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WITF's Pennsylvania Capitol Bureau brings stories of state government to public radio stations across Pennsylvania. It works to makes sense of incremental changes that can take years to calcify into a discernible story. WITF's Mary Wilson examine the actions and inactions of state agencies, courts, and legislators - highlighting what's significant, what's consequential, and what's downright bizarre.
Story 1: One Nonprofit Dreads Another Month Without A State Budget (3:24)
(Gettysburg) -- Across the commonwealth, social service nonprofits have seen their work interrupted by a new challenge: keeping their operations afloat without their government funding.
They are juggling overdue bills, trying to hang onto staff, all the while struggling to provide their most essential services.
In Adams County, the domestic violence shelter called Survivors can sum up its difficulties with these numbers: 70 and 111.
WITF's Mary Wilson reports that's how many adults and children have been turned away by the shelter since the budget impasse began.
To get into the domestic violence shelter just off the main drag in Gettysburg, you have to know what you're looking for. The building doesn't advertise what it is. You ring a buzzer to enter. You sign a form promising not to divulge the identity of anyone you might meet or hear about while inside.
And up a creaky staircase is the office of Terri Hamrick, who runs the place.
"OK. Do you want me to move over? What is easiest for you?"
Hamrick is a natural problem-solver. Her job is to care for people at some of the lowest points of their lives - when they feel unsafe at home, they can call the shelter's hotline and expect to be taken in.
"... even if you sleep in a children's room, or we put an air mattress in an office, you know, we'll figure it out."
Figuring it out has gotten harder. The budget impasse is holding up 80 percent of the shelter's public funding. That has made it difficult to move people out of the shelter and into safe living situations.
So right now, it doesn't have the room or resources to take in more people.
"Hamrick's eyes well up, and she clenches her hands together in her lap."
We try to provide other options, we tell them to call us. A lot of them ended up staying where they are. And some of them, we don't know where they went.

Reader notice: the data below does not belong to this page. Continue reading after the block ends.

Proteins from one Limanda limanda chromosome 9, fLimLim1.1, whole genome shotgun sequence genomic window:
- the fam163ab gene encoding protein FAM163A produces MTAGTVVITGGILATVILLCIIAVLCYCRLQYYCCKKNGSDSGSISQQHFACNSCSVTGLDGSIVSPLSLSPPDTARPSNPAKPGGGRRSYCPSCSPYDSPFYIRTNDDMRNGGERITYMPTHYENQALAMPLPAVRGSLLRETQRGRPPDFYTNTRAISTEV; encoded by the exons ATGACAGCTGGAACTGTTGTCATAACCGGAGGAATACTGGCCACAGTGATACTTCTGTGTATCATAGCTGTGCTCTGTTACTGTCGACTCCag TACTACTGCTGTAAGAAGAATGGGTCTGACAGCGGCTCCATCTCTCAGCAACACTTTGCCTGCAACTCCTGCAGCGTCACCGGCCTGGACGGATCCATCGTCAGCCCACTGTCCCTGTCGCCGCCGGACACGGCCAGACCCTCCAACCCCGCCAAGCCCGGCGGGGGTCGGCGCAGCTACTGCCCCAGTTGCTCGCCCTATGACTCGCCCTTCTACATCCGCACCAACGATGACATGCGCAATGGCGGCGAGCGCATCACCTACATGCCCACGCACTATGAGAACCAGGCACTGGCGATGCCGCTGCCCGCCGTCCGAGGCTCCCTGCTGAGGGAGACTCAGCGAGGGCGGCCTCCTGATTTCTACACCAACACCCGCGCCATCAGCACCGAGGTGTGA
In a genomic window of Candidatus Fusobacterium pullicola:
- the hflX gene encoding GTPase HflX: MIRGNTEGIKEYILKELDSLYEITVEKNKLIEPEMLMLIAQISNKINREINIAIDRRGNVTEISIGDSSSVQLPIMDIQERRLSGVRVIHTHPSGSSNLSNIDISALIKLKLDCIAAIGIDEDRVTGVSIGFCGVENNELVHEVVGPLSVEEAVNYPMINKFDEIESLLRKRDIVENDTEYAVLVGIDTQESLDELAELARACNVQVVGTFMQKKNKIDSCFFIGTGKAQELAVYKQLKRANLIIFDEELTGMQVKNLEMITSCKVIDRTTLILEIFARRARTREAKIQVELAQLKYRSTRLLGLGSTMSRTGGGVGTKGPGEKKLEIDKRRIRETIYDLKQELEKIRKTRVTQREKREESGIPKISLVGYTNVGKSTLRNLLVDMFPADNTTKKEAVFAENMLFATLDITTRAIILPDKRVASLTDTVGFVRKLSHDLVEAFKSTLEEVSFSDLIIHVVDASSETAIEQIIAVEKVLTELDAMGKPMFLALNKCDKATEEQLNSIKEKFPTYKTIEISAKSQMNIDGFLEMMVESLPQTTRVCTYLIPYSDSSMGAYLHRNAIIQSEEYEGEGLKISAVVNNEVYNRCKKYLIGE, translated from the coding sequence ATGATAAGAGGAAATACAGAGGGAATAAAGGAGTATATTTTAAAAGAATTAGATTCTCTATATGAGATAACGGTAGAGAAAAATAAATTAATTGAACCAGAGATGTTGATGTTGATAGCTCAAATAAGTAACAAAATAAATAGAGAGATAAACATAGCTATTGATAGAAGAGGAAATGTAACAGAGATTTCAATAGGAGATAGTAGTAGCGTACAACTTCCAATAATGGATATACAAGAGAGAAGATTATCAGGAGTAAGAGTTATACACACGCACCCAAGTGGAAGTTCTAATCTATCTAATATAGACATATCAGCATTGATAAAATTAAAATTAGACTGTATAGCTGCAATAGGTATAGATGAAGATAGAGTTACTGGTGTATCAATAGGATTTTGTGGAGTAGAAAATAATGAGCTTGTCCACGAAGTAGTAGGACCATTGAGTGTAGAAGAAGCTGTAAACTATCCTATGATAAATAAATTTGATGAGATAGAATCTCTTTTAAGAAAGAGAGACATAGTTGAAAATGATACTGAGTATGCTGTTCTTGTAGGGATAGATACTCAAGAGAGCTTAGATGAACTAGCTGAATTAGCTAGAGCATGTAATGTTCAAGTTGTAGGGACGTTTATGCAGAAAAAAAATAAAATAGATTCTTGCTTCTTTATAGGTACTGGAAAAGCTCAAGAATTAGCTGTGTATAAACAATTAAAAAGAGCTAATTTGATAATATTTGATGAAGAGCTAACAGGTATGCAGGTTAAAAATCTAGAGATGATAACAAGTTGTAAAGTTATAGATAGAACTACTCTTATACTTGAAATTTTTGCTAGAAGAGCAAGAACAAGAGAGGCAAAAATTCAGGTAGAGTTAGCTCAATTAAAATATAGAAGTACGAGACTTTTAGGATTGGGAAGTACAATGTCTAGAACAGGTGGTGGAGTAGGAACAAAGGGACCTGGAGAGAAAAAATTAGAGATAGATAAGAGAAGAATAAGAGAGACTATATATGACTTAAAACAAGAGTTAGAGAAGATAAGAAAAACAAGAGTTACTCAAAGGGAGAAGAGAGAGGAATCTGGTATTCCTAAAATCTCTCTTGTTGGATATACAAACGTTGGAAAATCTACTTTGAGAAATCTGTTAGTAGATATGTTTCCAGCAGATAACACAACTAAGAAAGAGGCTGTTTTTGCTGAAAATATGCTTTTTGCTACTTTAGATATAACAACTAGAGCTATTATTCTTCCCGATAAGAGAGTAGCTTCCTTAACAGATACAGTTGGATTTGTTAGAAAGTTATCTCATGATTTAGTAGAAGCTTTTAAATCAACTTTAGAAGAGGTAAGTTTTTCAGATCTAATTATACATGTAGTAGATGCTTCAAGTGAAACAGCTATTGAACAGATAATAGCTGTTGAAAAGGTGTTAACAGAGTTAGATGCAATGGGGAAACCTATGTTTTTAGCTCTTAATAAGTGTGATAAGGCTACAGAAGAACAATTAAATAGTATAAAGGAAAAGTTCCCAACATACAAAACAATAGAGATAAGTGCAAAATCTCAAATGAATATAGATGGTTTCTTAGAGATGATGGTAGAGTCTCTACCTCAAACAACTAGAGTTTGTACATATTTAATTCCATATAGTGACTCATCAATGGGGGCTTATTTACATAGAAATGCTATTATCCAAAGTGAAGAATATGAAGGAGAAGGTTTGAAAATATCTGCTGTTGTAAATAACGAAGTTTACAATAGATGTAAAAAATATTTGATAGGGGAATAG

The shelter is making payroll thanks to a series of angel investors, basically, who have collectively loaned 145-thousand dollars since July. But that's not enough to cover everything - like groceries, copy machines, pest control. Last month, the phones were disconnected.
"And we were able to get it turned back on. But then they told us, yeah, well, we can't promise to keep your hotline going-- WAIT A SECOND, THE HOTLINE? THE ONE THAT TAKES EMERGENCY CALLS? -- Yes, they threatened our hotline. They said if we didn't pay an additional amount of money, that they would be cutting that off as well."
Some people ask why nonprofits like Hamrick's don't just lay off a few people to wait out the budget impasse. Here's why: it could cause her unemployment compensation costs to spike. Shutting down temporarily isn't a solution either. The shelter gets paid by the government AFTER it provides services. No services, no check.
"... So we are caught both ways."
Hamrick says she hasn't been sleeping well. She is plagued by thoughts of all the little things that could close the shelter for good - an infestation of bedbugs or a broken toilet.
Hamrick's office is on the second floor of her building. From her desk, she can look out a window onto the backyard. All summer, she saw moms sitting out there talking, maybe playing with their kids...
"The thought of having to go downstairs and tell the ladies and their children, that I'm sorry, and we are not going to be able to continue, just absolutely makes me sick."
Lawmakers say they've reached a breakthrough on budget talks. But Terri isn't celebrating yet. She and hundreds of other nonprofit directors are still running endgame scenarios, counting the people they turned away, remembering all the problems they couldn't solve.